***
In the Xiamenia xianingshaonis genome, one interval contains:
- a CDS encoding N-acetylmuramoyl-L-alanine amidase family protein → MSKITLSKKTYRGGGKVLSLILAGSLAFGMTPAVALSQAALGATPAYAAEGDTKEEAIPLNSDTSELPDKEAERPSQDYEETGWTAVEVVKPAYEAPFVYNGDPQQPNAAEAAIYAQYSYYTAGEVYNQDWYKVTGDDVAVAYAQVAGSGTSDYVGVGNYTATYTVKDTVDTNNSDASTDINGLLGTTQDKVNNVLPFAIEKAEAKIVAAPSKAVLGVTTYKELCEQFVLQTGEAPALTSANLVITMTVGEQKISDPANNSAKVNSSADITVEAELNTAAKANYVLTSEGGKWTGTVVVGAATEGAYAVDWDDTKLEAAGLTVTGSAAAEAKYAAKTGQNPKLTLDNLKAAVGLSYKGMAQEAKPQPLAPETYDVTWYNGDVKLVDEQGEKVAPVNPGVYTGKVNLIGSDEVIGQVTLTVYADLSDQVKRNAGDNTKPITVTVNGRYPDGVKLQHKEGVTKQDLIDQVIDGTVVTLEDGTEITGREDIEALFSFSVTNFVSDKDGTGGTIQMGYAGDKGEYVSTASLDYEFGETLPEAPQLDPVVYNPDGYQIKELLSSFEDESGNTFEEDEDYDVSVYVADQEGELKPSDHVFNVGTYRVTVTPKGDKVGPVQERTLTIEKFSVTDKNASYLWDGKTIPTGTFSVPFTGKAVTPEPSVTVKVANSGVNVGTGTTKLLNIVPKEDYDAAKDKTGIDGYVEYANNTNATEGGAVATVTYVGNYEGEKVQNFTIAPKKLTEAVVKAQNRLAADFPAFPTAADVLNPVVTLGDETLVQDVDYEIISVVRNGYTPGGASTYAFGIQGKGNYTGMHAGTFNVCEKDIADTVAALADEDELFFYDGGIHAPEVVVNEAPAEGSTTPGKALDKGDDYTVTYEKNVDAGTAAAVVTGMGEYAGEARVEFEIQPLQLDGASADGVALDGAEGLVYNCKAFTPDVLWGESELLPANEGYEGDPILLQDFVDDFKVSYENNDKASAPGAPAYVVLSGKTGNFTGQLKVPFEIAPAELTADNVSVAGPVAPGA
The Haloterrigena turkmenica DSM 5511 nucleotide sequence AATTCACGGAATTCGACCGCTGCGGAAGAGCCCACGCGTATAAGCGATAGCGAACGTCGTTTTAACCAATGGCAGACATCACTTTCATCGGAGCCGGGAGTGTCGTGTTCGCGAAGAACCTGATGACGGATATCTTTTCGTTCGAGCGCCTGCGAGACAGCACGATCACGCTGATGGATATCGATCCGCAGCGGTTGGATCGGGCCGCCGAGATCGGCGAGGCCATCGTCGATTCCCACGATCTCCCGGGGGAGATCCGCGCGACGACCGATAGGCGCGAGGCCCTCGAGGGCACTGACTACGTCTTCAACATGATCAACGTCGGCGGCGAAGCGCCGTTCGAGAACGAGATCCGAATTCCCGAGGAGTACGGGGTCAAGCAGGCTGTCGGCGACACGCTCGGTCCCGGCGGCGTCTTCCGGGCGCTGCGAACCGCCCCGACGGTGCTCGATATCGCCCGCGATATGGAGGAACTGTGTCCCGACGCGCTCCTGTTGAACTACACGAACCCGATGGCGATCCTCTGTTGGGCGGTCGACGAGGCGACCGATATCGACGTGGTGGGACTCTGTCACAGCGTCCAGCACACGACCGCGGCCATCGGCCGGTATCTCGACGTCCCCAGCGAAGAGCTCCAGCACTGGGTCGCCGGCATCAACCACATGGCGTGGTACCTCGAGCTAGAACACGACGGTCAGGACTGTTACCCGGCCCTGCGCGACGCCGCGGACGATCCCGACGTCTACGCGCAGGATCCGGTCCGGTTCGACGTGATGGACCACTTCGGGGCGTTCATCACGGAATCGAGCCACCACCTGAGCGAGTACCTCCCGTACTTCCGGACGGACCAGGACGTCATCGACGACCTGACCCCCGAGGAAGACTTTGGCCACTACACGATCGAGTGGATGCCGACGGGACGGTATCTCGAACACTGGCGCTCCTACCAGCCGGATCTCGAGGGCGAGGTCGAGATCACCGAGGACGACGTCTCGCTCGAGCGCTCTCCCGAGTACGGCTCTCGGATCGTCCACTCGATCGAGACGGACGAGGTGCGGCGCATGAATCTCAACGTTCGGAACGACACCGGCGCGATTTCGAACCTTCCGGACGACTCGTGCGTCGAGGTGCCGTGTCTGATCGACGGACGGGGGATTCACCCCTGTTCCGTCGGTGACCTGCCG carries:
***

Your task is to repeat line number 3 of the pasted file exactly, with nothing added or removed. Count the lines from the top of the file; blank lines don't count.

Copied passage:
The Haloterrigena turkmenica DSM 5511 nucleotide sequence AATTCACGGAATTCGACCGCTGCGGAAGAGCCCACGCGTATAAGCGATAGCGAACGTCGTTTTAACCAATGGCAGACATCACTTTCATCGGAGCCGGGAGTGTCGTGTTCGCGAAGAACCTGATGACGGATATCTTTTCGTTCGAGCGCCTGCGAGACAGCACGATCACGCTGATGGATATCGATCCGCAGCGGTTGGATCGGGCCGCCGAGATCGGCGAGGCCATCGTCGATTCCCACGATCTCCCGGGGGAGATCCGCGCGACGACCGATAGGCGCGAGGCCCTCGAGGGCACTGACTACGTCTTCAACATGATCAACGTCGGCGGCGAAGCGCCGTTCGAGAACGAGATCCGAATTCCCGAGGAGTACGGGGTCAAGCAGGCTGTCGGCGACACGCTCGGTCCCGGCGGCGTCTTCCGGGCGCTGCGAACCGCCCCGACGGTGCTCGATATCGCCCGCGATATGGAGGAACTGTGTCCCGACGCGCTCCTGTTGAACTACACGAACCCGATGGCGATCCTCTGTTGGGCGGTCGACGAGGCGACCGATATCGACGTGGTGGGACTCTGTCACAGCGTCCAGCACACGACCGCGGCCATCGGCCGGTATCTCGACGTCCCCAGCGAAGAGCTCCAGCACTGGGTCGCCGGCATCAACCACATGGCGTGGTACCTCGAGCTAGAACACGACGGTCAGGACTGTTACCCGGCCCTGCGCGACGCCGCGGACGATCCCGACGTCTACGCGCAGGATCCGGTCCGGTTCGACGTGATGGACCACTTCGGGGCGTTCATCACGGAATCGAGCCACCACCTGAGCGAGTACCTCCCGTACTTCCGGACGGACCAGGACGTCATCGACGACCTGACCCCCGAGGAAGACTTTGGCCACTACACGATCGAGTGGATGCCGACGGGACGGTATCTCGAACACTGGCGCTCCTACCAGCCGGATCTCGAGGGCGAGGTCGAGATCACCGAGGACGACGTCTCGCTCGAGCGCTCTCCCGAGTACGGCTCTCGGATCGTCCACTCGATCGAGACGGACGAGGTGCGGCGCATGAATCTCAACGTTCGGAACGACACCGGCGCGATTTCGAACCTTCCGGACGACTCGTGCGTCGAGGTGCCGTGTCTGATCGACGGACGGGGGATTCACCCCTGTTCCGTCGGTGACCTGCCG carries: